•  Section 24 of the Act expressly prohibits the use of streams or wells for disposal of polluting waters.

  •  Power to order closure, prohibition or regulation of any industry- The Act gives the power to the Boards to issue directions for the closure, prohibition or regulation of any industry, and the power to stop orregulate the supply of electricity, water or any other service.

  •  Where an offence under the Act is committed by a Company, every person who at the time at which the offence was committed was in charge and was responsible to the Company will be deemed to be guilty of the offence, unless such person(s) can prove that the offence was committed without their knowledge or that they have exercised due diligence to prevent the offence.

Air (Prevention and Control of Pollution) Act 1981

 

The objective of this Act is to provide for the prevention, control and abatement of air pollution. To fulfil this objective, the Act provides for the establishment of the Central Pollution Control Board and State Pollution Control Boards. The Boards are assigned functions and conferred with powers so that the objective of the Act can be fulfilled. The Act is mirrored on the Water (Prevention and Control of Pollution) Act, 1974 and Boards are constituted on the same lines of the Water Act with the jurisdiction of the State Boards common under both the Acts.

 

Important Definitions

  •  Air Pollutant- any solid, liquid or gaseous substance (including noise) present in the atmosphere in such concentration as may be or tend to be injurious to human beings or other living creatures or plants or property or environment.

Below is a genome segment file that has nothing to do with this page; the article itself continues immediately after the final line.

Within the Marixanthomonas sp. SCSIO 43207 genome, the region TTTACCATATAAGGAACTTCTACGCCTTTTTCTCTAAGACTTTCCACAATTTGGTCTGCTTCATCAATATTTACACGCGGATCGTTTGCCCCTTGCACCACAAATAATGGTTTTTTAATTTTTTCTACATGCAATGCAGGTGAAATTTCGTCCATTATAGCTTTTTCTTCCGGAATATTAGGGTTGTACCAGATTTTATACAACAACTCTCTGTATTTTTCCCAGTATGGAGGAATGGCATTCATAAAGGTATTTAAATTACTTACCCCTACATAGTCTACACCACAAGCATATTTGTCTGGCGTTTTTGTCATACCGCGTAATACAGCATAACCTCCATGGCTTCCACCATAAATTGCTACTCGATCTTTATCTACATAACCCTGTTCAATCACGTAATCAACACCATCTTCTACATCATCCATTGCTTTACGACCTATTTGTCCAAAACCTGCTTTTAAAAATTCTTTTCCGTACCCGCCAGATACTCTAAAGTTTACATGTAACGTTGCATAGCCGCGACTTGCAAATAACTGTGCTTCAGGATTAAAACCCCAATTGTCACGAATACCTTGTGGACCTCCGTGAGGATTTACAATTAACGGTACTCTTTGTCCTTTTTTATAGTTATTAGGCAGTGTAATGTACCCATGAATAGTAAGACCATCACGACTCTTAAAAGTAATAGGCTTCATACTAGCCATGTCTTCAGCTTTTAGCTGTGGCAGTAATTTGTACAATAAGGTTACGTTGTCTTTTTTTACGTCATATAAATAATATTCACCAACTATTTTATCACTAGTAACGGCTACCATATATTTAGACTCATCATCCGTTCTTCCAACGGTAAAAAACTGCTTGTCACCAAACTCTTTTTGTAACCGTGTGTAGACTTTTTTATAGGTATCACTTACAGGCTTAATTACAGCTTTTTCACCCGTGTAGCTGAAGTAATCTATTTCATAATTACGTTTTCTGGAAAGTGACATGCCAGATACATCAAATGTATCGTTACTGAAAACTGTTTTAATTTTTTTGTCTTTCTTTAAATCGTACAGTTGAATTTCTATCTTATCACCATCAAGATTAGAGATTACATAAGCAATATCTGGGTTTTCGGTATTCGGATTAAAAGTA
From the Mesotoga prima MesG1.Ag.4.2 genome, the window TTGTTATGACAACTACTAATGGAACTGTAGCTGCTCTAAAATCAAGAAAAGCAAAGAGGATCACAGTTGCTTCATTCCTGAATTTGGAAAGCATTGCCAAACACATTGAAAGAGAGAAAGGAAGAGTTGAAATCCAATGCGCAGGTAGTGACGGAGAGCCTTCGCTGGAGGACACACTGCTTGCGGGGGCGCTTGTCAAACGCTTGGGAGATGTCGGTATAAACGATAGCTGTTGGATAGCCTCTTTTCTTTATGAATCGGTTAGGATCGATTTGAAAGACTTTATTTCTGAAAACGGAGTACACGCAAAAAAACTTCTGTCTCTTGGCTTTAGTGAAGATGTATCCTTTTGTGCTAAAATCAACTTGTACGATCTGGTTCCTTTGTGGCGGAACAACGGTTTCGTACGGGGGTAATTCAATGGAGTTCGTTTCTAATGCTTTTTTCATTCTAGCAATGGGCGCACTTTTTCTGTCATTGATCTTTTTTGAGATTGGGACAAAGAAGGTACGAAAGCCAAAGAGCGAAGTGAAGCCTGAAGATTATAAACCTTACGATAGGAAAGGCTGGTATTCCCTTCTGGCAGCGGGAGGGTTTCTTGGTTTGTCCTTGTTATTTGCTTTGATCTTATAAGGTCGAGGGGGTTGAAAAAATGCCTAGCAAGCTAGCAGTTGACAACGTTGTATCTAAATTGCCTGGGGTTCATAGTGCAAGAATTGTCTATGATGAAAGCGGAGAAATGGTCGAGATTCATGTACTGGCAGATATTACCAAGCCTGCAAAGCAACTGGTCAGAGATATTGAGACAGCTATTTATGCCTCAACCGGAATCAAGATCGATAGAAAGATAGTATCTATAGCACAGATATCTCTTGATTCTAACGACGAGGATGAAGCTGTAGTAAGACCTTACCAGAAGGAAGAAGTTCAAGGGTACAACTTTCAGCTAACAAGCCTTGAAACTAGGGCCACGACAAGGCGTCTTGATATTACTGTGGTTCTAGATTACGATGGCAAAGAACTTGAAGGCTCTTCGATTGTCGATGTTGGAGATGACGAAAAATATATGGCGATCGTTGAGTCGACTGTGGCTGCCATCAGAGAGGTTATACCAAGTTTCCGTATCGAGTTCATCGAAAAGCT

•  Approved Appliances- any equipment or gadget used for the bringing of any combustible material or for generating or consuming any fume, gas of any particulate matter and approved by the State Board.

  •  Automobile- any vehicle powered either by internal combustion engine or by any method of generating power to drive such vehicle by burning fuel.

  •  Control Equipment- any apparatus, device, equipment or system to control the quality and manner of emission of any air pollutant and includes any device used for securing the efficient operation of any industrial plant.

  •  Industrial Plant- any plant used for any industrial or trade purposes and emitting any air pollutant into the atmosphere.

  •  Emissions - Any solid or liquid or gaseous substance coming out of any chimney, duct or flue or any other outlet

Important Provisions

  • The Act empowers the State Pollution Board to prescribe, in consultation with the Central Pollution Control Board, standards for emission of air pollutants into the atmosphere from industrial plants and automobiles or for the discharge of any air pollutant into the atmosphere from any other source whatsoever not being a ship or an aircraft.

  •  The State boards are empowered to ask for accurate information, to have its inspectors enter, inquire and verify compliance of standards, take samples of emissions from any chimney or duct, secure analyses of the sample taken and punish the offenders. The State Government is also empowered to declare any area within the State as an air pollution control area.

  •  No person can establish or operate any industrial plant in an air pollution control area without the previous consent of the State Board. In case the establishment of such an industrial unit is permitted, then the person operating the industrial plant must ensure that no emissions are made in excess of the standards laid down by the State Board. Non-compliance with the conditions will lead to the cancellation of the consent which, in turn, raises the culpability and liability of the offending individual or industry.